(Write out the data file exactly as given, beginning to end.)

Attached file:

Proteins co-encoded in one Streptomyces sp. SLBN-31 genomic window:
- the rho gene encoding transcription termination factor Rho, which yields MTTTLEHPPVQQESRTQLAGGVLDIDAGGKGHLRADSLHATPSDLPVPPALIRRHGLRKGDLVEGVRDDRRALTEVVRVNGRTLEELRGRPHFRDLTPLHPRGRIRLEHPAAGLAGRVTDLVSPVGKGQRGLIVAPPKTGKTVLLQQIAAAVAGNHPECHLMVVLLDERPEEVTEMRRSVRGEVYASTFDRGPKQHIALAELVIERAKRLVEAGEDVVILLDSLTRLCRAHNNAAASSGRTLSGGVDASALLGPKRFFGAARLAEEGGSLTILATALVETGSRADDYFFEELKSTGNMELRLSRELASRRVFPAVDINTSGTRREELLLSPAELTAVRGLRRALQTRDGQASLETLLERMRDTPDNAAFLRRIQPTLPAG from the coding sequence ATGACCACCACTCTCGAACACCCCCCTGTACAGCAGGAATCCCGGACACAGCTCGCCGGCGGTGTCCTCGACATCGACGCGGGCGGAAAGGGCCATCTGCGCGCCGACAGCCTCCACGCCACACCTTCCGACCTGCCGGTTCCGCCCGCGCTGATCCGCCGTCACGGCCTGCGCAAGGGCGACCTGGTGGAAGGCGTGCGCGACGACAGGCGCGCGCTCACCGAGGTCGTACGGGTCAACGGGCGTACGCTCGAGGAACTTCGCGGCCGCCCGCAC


Proteins co-encoded in one Streptomyces sp. SLBN-31 genomic window:
- the rho gene encoding transcription termination factor Rho, which yields MTTTLEHPPVQQESRTQLAGGVLDIDAGGKGHLRADSLHATPSDLPVPPALIRRHGLRKGDLVEGVRDDRRALTEVVRVNGRTLEELRGRPHFRDLTPLHPRGRIRLEHPAAGLAGRVTDLVSPVGKGQRGLIVAPPKTGKTVLLQQIAAAVAGNHPECHLMVVLLDERPEEVTEMRRSVRGEVYASTFDRGPKQHIALAELVIERAKRLVEAGEDVVILLDSLTRLCRAHNNAAASSGRTLSGGVDASALLGPKRFFGAARLAEEGGSLTILATALVETGSRADDYFFEELKSTGNMELRLSRELASRRVFPAVDINTSGTRREELLLSPAELTAVRGLRRALQTRDGQASLETLLERMRDTPDNAAFLRRIQPTLPAG from the coding sequence ATGACCACCACTCTCGAACACCCCCCTGTACAGCAGGAATCCCGGACACAGCTCGCCGGCGGTGTCCTCGACATCGACGCGGGCGGAAAGGGCCATCTGCGCGCCGACAGCCTCCACGCCACACCTTCCGACCTGCCGGTTCCGCCCGCGCTGATCCGCCGTCACGGCCTGCGCAAGGGCGACCTGGTGGAAGGCGTGCGCGACGACAGGCGCGCGCTCACCGAGGTCGTACGGGTCAACGGGCGTACGCTCGAGGAACTTCGCGGCCGCCCGCAC